Dec 16 braveheart’s parents think juvenile convict still a threat
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Dec 16 braveheart’s parents think juvenile convict still a threat

Parents of the December 16 braveheart fear that a juvenile offender convicted of raping and killing their daughter in 2012 is not truly reformed and still constitutes a threat to the society.

india Updated: Nov 24, 2015 19:33 IST
Avantika Mehta
Avantika Mehta
Hindustan Times
December 16 gangrape,December 16 juvenile convict,India's daughter
The lone juvenile convict is all set to be released soon after being “reformed” even as his four adult accomplices await the Supreme Court’s decision on their appeal against death penalty given to them. (Sushil Kumar/HT)

The parents of the 2012 Delhi gang rape victim have moved the national human rights panel, seeking a detailed plan on how the authorities will monitor the juvenile convict in the crime who they said was still a “threat to society”.

Acting on a petition by the parents, the National Human Rights Commission (NHRC) has issued notices to the Centre and Delhi government on the issue, saying that “the fears expressed by them need to be looked into”.

The man is set to be released next month after serving a three-year term at a government correctional facility following his conviction in the crime which had sparked protests across the country and forced the government to bring in stringent laws to deter sex crimes against women.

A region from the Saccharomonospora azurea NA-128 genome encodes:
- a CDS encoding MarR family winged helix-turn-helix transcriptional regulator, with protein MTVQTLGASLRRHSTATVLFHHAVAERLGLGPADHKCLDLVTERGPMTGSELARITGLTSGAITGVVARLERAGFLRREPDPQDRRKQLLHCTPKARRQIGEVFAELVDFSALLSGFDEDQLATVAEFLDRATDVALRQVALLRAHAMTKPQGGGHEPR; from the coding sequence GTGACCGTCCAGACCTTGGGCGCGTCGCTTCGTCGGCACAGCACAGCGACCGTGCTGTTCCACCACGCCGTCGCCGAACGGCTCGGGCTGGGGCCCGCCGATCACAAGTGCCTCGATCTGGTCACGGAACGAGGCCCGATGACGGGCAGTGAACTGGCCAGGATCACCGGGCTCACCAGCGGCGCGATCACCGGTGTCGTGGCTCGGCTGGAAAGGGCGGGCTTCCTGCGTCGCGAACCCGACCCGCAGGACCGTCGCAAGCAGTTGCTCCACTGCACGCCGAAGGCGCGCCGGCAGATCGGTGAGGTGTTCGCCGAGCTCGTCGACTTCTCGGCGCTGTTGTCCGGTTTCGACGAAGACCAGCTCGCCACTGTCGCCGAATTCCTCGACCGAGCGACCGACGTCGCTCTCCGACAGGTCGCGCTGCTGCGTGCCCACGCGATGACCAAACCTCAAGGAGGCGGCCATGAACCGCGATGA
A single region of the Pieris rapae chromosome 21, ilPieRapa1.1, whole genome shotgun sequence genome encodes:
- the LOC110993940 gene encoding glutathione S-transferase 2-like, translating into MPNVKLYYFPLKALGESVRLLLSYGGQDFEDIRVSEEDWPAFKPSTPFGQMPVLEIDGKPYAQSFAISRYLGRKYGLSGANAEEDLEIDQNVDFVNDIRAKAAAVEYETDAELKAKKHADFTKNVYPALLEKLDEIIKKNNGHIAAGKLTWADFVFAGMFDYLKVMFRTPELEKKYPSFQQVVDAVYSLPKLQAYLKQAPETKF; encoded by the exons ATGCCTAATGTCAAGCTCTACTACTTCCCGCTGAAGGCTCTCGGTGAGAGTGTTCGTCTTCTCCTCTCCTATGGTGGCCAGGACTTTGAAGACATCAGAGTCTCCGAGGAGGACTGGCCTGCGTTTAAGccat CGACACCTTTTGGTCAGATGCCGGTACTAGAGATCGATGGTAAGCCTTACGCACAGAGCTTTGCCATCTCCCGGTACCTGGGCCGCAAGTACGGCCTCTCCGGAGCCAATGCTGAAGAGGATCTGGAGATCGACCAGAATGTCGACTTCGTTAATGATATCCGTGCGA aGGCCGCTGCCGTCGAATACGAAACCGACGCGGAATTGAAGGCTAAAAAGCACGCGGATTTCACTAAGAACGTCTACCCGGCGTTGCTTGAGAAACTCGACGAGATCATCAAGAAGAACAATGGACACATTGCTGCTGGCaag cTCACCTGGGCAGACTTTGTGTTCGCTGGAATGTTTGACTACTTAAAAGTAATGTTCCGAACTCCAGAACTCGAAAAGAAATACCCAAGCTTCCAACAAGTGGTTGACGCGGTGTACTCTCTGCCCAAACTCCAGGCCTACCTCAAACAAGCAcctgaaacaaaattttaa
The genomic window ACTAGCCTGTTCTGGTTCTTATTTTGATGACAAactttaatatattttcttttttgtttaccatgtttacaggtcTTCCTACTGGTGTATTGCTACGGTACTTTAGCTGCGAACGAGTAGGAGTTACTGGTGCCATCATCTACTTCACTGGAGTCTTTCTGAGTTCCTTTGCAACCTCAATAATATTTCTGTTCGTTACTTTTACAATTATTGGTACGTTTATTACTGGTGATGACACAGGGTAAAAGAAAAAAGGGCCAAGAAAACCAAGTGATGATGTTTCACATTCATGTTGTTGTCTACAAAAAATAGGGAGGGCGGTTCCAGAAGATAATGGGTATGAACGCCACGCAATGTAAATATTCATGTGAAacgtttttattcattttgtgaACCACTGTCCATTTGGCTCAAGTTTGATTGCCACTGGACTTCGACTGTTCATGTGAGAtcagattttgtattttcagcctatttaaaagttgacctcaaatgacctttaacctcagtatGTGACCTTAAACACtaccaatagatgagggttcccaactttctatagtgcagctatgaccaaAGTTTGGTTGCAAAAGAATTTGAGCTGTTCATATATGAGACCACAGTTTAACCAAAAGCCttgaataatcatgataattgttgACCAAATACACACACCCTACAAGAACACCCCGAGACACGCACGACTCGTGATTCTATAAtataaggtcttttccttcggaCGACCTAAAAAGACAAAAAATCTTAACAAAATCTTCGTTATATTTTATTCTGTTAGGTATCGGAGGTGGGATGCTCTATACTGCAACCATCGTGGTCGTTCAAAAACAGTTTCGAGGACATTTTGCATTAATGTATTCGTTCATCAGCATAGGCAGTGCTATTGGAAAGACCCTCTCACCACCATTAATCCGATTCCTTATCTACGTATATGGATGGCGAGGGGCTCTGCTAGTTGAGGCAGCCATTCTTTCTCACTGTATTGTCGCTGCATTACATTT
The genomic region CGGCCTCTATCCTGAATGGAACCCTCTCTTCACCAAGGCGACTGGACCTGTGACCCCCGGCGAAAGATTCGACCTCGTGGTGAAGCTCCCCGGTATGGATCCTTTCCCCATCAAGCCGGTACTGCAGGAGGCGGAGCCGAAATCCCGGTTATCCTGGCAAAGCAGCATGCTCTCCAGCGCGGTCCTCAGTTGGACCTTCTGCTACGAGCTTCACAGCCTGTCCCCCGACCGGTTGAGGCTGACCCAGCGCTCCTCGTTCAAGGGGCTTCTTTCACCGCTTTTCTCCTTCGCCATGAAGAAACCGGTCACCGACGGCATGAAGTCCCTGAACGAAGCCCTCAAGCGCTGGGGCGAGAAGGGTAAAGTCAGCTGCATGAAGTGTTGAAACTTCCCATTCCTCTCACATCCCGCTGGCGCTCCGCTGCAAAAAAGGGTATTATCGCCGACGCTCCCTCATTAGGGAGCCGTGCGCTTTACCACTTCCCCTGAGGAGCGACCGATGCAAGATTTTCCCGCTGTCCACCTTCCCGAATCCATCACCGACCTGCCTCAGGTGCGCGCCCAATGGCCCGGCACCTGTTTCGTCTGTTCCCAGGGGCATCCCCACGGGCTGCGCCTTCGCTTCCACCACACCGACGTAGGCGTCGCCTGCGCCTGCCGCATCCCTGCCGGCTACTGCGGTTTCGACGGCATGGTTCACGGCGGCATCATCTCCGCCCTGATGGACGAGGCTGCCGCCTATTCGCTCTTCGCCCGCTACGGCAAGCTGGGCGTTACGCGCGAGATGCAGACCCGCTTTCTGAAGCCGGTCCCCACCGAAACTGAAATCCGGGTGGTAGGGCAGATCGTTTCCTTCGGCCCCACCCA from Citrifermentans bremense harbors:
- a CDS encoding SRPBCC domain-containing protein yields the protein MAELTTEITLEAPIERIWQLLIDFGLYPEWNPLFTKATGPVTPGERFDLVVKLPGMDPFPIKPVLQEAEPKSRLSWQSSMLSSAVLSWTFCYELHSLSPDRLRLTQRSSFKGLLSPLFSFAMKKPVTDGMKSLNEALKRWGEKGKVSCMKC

Four adults were tried separately and sentenced for the gang rape and murder of the paramedical student on a moving bus in the national Capital on December 16 three years ago. One of them was found dead inside his prison cell in Tihar.

The trial of the youngster, now said to be 21 years of age, in a juvenile court had also sparked a debate across the country with a section of people seeking lowering of the age limit for heinous crimes like rape and murder.

In their petition, the parents pointed out that the young man was “largely responsible” for the death of their daughter and was the “most brutal” amongst the offenders.

The parents said three years was not enough time for the man to reform and asked the commission to recommend that the government prepare a plan to “keep a strict check... so that people are not subjected to any risk of being harmed”.

The parents cited examples of other countries and made a case for new laws to track juvenile delinquents.

In its notice, the panel has asked the chief secretary of the state government to inform the commission if the convict has received any psychological or psychiatric assessment to gauge his mental health.

The complainants have also made a representation to Union home minister Rajnath Singh on the same subject.

The Centre and the state government have two weeks to reply to the NHRC notice.

Read: Dec 16 convict ‘reformed’: Law on juveniles cut off from reality

First Published: Nov 24, 2015 14:51 IST